Your logo is more than something pretty to look at. It serves a vital purpose for your business brand. A well-designed logo helps convey your brand identity. It invites customers to learn more about you. A good logo will separate you from your competition and inspire loyalty from your customers.

Don’t make it too colorful

Too many colors, or colors that are too bright, can be overwhelming. This includes colors that stray too far from those we see in the natural world (e.g., neon green). These colors are likely to reflect more in people’s eyes, which makes them want to turn away rather than tune in. Small accents of neon green with black or white as the main scheme can be far more effective. Whether you’re looking for green, red, blue, yellow, or another color, try to stay in a palette that can be found in nature.

Don’t overlook sizing

Make sure your logo is scalable. You’ll use it in a variety of ways—business cards, websites, letterhead, and social media. You may also use it on a sign or truck. Play with the logo to ensure it can easily change size to what you need without creating a mess for a customer to read.

A good company deserves a good name and logo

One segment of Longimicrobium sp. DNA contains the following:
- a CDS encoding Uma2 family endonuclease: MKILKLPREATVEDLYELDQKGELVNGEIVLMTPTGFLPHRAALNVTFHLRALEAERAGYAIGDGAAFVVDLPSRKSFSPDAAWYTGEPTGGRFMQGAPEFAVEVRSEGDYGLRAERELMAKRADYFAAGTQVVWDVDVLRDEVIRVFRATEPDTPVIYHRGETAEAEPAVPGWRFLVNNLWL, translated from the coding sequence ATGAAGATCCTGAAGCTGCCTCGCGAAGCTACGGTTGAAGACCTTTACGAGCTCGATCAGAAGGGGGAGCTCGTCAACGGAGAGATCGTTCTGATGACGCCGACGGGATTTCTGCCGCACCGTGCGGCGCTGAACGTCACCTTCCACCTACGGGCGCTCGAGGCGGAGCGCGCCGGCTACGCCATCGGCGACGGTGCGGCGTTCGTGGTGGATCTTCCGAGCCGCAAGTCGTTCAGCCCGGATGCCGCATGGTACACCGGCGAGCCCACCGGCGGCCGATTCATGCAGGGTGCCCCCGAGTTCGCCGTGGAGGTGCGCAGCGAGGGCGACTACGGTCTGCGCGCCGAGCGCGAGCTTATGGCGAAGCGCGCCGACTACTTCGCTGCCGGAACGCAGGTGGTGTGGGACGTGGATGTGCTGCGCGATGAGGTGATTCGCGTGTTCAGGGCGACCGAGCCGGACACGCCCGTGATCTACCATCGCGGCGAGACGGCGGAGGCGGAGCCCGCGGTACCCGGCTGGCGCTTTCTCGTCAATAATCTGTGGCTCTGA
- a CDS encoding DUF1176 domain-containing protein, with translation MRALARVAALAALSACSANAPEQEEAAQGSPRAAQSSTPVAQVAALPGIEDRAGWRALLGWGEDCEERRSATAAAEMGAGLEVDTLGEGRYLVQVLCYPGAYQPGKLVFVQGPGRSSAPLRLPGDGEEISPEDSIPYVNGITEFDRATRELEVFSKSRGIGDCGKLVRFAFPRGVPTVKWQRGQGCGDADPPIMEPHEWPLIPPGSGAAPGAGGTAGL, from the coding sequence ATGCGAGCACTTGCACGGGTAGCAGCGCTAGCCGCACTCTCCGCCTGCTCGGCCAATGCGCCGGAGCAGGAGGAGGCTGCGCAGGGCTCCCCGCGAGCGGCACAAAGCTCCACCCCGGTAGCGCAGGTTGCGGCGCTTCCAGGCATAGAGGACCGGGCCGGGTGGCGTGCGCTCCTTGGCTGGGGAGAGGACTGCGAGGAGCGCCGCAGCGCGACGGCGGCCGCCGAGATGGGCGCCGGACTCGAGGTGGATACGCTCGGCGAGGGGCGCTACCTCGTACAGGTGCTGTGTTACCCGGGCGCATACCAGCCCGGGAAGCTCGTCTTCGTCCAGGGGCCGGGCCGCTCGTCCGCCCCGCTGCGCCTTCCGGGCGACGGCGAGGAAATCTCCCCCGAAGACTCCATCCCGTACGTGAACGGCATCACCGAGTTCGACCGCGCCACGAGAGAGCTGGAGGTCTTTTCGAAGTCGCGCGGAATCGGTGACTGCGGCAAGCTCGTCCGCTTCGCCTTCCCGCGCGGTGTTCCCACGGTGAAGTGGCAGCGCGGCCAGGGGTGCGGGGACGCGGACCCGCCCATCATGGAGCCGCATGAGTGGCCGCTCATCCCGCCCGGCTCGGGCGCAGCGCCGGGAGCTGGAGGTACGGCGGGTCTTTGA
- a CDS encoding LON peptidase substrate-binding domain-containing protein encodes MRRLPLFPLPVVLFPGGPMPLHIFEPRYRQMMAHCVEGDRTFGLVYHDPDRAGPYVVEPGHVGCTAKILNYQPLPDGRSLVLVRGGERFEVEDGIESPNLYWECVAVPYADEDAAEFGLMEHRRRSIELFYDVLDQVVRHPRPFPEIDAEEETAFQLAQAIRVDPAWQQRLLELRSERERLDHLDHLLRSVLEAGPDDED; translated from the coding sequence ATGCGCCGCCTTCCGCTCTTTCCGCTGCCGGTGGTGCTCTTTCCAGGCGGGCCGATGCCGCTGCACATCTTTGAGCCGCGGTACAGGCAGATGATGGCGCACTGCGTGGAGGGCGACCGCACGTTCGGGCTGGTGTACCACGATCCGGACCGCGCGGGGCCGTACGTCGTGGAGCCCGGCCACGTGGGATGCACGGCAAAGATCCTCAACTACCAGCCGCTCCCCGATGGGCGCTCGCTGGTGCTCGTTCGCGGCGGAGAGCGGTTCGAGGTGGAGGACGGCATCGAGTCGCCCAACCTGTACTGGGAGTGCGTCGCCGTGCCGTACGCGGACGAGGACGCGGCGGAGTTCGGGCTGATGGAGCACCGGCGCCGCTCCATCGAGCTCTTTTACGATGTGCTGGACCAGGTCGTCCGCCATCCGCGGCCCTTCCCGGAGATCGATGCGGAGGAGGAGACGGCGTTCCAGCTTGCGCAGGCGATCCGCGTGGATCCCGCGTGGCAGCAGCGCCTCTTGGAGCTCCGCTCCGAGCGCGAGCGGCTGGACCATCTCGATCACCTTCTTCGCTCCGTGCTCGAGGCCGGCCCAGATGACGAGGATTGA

Creating the right name and logo for your business can take you a long way in building a successful business. However, as a small business owner, you may find it hard to find the time to sit down and focus on branding. Upwork can connect you to independent professionals who can help you develop a brand identity that conveys exactly what you want to say, including coming up with a good company name and attractive logo.


Projects related to this article:
No items found.

Author Spotlight

How to Choose a Good Company Name and Logo
The Upwork Team

Upwork is the world’s work marketplace that connects businesses with independent talent from across the globe. We serve everyone from one-person startups to large, Fortune 100 enterprises with a powerful, trust-driven platform that enables companies and talent to work together in new ways that unlock their potential.

Get This Article as a PDF

For easy printing, reading, and sharing.

Download PDF

Latest articles

X Icon